- Schools prioritize college admission over student health. Many of the adolescents NAMA interviewed are concerned that their districts are more focused on producing college students than they are with promoting good mental health. When they go to counselors for support, they’re often told to focus on activities related to their college ambitions. As one respondent told researchers, “At times, it seems that schools’ systems push the idea of college and career so much that they forget to tend to students’ hearts and souls.”
- There’s too much focus on crisis response — not prevention. In short, educators tend to implement reactive policies rather than strategies that emphasize proactive intervention.
7 ways educators can improve student mental health
What can your school district do to overcome its limitations and provide the mental health support your students deserve? Unfortunately, there’s no one-and-done solution when it comes to mental wellness.
However, there are several steps you can take to push your district in the right direction. Here are seven strategies you can implement to address your school’s mental health challenge:
1. Know the warning signs
As an administrator, staff member, or teacher, you have the advantage of witnessing a student’s normal behavior on a constant basis. That means you’re in the best position to identify sudden or noticeable differences that may indicate an underlying problem.
Knowing what to look for is the first step in effective intervention. According to the Substance Abuse and Mental Health Services Administration, signs of at-risk behavior include:
- Feeling very sad or withdrawn for more than two weeks
- Seriously trying to harm oneself, or making plans to do so
- Sudden overwhelming fear for no reason, sometimes with a racing heart or fast breathing
- Involvement in many fights or desire to badly hurt others
- Severe out-of-control behavior that can hurt oneself or others
- Not eating, throwing up, or using laxatives to make oneself lose weight
- Intense worries or fears that get in the way of daily activities
- Extreme difficulty concentrating or staying still that puts the student in physical danger or causes problems in the classroom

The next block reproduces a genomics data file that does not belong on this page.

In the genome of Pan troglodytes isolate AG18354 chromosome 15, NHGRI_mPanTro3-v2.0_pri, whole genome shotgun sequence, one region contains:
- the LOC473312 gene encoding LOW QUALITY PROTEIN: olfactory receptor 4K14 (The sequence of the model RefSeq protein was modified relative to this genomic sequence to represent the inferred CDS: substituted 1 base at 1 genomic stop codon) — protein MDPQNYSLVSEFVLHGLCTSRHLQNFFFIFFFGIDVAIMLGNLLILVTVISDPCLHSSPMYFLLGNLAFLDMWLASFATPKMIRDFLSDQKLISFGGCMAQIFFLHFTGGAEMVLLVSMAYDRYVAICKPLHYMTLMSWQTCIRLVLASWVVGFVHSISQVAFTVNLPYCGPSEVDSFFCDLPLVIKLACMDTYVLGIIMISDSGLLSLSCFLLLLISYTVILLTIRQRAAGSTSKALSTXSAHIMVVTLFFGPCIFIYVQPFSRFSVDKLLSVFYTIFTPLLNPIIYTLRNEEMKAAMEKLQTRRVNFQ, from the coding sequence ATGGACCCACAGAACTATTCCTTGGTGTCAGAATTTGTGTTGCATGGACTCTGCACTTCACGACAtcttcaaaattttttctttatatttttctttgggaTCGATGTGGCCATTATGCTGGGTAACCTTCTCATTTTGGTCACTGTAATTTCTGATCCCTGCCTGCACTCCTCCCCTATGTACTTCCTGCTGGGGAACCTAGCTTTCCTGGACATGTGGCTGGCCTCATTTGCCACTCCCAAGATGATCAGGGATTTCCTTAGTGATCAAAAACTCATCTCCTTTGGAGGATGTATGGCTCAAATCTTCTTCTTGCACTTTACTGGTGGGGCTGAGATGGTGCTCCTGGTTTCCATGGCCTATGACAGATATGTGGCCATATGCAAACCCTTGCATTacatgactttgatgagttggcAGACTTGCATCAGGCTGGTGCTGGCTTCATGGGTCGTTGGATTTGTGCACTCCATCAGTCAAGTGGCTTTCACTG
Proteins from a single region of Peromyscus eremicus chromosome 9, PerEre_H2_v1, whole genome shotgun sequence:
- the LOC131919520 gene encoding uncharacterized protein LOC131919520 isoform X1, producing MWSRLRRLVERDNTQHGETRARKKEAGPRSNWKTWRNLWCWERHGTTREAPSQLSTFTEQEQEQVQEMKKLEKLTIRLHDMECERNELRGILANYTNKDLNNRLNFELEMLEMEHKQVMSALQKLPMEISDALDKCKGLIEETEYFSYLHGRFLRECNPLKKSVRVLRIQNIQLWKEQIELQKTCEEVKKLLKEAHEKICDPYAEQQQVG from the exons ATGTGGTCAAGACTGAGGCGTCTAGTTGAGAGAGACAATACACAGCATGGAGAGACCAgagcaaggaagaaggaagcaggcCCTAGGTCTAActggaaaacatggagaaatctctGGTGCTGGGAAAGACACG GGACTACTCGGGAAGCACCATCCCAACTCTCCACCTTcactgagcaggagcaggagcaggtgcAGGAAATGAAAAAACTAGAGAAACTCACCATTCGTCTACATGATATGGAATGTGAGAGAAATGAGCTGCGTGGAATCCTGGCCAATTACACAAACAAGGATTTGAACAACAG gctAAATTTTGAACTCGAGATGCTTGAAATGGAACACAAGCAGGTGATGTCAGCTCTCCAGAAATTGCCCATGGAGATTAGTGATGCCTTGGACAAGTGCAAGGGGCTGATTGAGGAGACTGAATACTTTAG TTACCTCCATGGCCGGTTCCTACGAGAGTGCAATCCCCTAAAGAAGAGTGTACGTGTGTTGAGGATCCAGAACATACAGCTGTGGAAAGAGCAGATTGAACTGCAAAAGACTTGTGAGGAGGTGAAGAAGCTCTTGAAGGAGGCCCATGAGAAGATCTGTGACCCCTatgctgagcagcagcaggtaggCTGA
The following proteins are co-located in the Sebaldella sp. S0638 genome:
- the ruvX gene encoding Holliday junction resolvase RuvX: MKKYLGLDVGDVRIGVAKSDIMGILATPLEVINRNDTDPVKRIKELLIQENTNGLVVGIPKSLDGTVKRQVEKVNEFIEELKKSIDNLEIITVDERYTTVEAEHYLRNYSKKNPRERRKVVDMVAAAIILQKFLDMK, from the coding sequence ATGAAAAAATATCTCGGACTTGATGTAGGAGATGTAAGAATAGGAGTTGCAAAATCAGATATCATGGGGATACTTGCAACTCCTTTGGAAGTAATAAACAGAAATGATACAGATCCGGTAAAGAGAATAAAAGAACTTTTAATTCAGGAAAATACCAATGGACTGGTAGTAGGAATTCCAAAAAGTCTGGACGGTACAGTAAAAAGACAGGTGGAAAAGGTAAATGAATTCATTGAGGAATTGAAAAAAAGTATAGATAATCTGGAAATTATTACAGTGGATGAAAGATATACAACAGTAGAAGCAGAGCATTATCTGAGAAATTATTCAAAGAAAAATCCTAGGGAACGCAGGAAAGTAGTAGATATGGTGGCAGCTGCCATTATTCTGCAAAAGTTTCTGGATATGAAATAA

- Repeated use of drugs or alcohol
- Severe mood swings that cause problems in relationships
- Drastic changes in the student’s behavior or personality
If you or a colleague observe one or more of the above, consult a counselor, nurse, or mental health professional for next steps.
2. Improve access to mental health resources
Whether it be a lack of funding or an insufficient number of mental health professionals, it’s not always simple for school districts to connect at-risk youth with the human services they need to address their mental wellness. One way to enhance access to mental health care is to extend your school’s reach through community-based programs.
Partnering with members of the broader community — such as a local mental health organization — can help bypass budgetary constraints. More importantly, it makes it easier for children and families to receive the support they need from licensed professionals.
Focus on equitable initiatives that don’t exclude one demographic over another. This is especially important considering how some teens are more susceptible to poor mental health than others. For instance, 45% of LGBTQ students seriously considered attempting suicide in the past year. Moreover, 60% of LGBTQ youth who wanted mental health care in the past year were not able to receive it. Ensuring your programs are welcoming to all types of people is key to keeping everyone safe and sound.
3. Foster a positive school climate